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UK consumer sentiment falls by most since start of pandemic - GfK

Credit: REUTERS/Hannah Mckay

British consumer sentiment fell this month by the most since a slump at the start of the coronavirus pandemic as lockdown restrictions tightened across much of the country, according to a long-running survey published on Friday.

LONDON, Oct 23 (Reuters) - British consumer sentiment fell this month by the most since a slump at the start of the coronavirus pandemic as lockdown restrictions tightened across much of the country, according to a long-running survey published on Friday.

The GfK Consumer Confidence Index tumbled to -31 in October, its lowest level since late May and down sharply from a nine-month high of -25 in September, as well as being below all forecasts in a Reuters poll of economists.

The six-point fall in the index in the space of a month was the largest since the 25 point decline recorded just after the start of the lockdown in March.

"There's a worrying threat of a double-dip in consumer confidence as concerns for our personal financial situation and even deeper fears over the state of the UK economy drag the index down," GfK director Joe Staton said.

The index showed an especially large 12-point decline in households' outlook for the economy over the next 12 months.

Polling took place between Oct. 1 and Oct. 14 - before big cities such as Manchester moved to the highest tier of COVID lockdown - and GfK warned that sentiment risked falling further.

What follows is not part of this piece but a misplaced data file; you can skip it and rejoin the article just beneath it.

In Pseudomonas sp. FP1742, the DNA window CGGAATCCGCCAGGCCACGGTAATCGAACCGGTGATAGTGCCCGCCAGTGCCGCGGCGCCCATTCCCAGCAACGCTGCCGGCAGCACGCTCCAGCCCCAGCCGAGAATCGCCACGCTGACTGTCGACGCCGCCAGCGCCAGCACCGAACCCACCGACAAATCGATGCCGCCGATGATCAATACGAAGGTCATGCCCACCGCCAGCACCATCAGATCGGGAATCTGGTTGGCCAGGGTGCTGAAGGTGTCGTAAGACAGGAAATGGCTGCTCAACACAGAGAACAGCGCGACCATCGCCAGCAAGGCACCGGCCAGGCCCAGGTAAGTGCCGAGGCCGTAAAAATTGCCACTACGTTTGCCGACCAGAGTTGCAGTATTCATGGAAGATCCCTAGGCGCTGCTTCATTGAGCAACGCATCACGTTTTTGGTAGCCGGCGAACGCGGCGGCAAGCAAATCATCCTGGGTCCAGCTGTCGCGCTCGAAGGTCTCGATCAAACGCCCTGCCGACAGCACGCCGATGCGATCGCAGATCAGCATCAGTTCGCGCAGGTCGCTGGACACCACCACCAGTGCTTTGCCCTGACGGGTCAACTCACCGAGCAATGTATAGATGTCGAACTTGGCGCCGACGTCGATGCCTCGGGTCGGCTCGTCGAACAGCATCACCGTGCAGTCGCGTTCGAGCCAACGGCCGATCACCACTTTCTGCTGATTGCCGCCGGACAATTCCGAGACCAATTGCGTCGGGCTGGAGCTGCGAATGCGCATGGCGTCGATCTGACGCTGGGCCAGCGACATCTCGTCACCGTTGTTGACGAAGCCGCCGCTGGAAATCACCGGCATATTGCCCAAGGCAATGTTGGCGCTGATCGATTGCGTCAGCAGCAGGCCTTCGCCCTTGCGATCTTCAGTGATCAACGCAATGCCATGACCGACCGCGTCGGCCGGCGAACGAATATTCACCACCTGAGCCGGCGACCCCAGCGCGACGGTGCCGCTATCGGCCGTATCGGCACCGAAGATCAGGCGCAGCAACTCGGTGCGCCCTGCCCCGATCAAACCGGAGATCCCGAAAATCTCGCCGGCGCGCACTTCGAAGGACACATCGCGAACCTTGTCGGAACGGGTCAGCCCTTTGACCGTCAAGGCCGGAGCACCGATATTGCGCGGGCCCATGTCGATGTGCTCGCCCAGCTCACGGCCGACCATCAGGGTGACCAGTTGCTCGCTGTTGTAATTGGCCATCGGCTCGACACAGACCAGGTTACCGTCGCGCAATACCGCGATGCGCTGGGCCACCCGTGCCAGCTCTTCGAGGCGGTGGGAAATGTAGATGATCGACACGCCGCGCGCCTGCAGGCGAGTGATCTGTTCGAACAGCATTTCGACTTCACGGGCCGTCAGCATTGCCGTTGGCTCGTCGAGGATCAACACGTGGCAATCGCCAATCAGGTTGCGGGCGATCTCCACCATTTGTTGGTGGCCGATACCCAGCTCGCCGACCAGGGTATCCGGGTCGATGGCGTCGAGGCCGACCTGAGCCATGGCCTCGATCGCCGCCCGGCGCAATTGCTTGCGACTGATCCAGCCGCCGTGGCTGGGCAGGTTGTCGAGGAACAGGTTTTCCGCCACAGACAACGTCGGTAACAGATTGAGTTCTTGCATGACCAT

Strong household demand has been the mainstay of Britain's recovery from the initial shock of the coronavirus lockdown, when output contracted by 20%, more than in any other major advanced economy.

Retail sales in July and August were above pre-pandemic levels, and the number of house purchases in September was close to its level a year earlier.

Bank of England Chief Economist Andy Haldane said on Thursday that consumer spending had been unexpectedly resilient in Britain, and noted that in the United States a second wave of COVID cases had done little to dent spending there.

But other economists worry that a big part of the rebound has been driven by pent-up demand which is likely to fade, especially if unemployment climbs steeply in the final months of the year like the BoE forecast in August.

Britain's main furlough programme expires at the end of this month, and finance minister Rishi Sunak announced a fresh set of changes to its replacement on Thursday following warnings from business that it did too little to preserve jobs.

GfK conducted the survey on behalf of the European Commission.

(Reporting by David Milliken, editing by Andy Bruce)

((david.milliken@reuters.com; +44 20 7542 5109; Reuters Messaging: david.milliken.thomsonreuters.com@reuters.net))

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